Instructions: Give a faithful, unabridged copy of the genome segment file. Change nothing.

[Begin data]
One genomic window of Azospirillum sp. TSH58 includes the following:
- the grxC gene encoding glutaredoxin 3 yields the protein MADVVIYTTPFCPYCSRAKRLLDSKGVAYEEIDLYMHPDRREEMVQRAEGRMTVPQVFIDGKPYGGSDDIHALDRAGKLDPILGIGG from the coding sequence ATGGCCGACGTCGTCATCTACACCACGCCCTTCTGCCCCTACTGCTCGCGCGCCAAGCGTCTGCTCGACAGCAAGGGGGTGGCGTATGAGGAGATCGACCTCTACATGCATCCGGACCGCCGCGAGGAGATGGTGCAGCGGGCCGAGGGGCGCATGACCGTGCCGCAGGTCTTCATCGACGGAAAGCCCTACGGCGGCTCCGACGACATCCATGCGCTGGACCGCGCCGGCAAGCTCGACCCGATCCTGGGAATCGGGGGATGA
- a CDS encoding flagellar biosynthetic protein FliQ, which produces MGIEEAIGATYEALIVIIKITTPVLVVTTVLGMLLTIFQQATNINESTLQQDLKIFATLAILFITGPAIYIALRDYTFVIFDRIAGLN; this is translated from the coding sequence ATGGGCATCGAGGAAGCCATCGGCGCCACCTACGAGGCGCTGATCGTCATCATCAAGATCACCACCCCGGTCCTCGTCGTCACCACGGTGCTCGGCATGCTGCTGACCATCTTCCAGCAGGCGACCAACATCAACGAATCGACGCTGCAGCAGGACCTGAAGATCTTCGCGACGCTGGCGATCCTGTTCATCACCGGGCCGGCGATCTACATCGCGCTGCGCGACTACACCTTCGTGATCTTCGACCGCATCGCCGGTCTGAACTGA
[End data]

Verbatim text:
One genomic window of Azospirillum sp. TSH58 includes the following:
- the grxC gene encoding glutaredoxin 3 yields the protein MADVVIYTTPFCPYCSRAKRLLDSKGVAYEEIDLYMHPDRREEMVQRAEGRMTVPQVFIDGKPYGGSDDIHALDRAGKLDPILGIGG from the coding sequence ATGGCCGACGTCGTCATCTACACCACGCCCTTCTGCCCCTACTGCTCGCGCGCCAAGCGTCTGCTCGACAGCAAGGGGGTGGCGTATGAGGAGATCGACCTCTACATGCATCCGGACCGCCGCGAGGAGATGGTGCAGCGGGCCGAGGGGCGCATGACCGTGCCGCAGGTCTTCATCGACGGAAAGCCCTACGGCGGCTCCGACGACATCCATGCGCTGGACCGCGCCGGCAAGCTCGACCCGATCCTGGGAATCGGGGGATGA
- a CDS encoding flagellar biosynthetic protein FliQ, which produces MGIEEAIGATYEALIVIIKITTPVLVVTTVLGMLLTIFQQATNINESTLQQDLKIFATLAILFITGPAIYIALRDYTFVIFDRIAGLN; this is translated from the coding sequence ATGGGCATCGAGGAAGCCATCGGCGCCACCTACGAGGCGCTGATCGTCATCATCAAGATCACCACCCCGGTCCTCGTCGTCACCACGGTGCTCGGCATGCTGCTGACCATCTTCCAGCAGGCGACCAACATCAACGAATCGACGCTGCAGCAGGACCTGAAGATCTTCGCGACGCTGGCGATCCTGTTCATCACCGGGCCGGCGATCTACATCGCGCTGCGCGACTACACCTTCGTGATCTTCGACCGCATCGCCGGTCTGAACTGA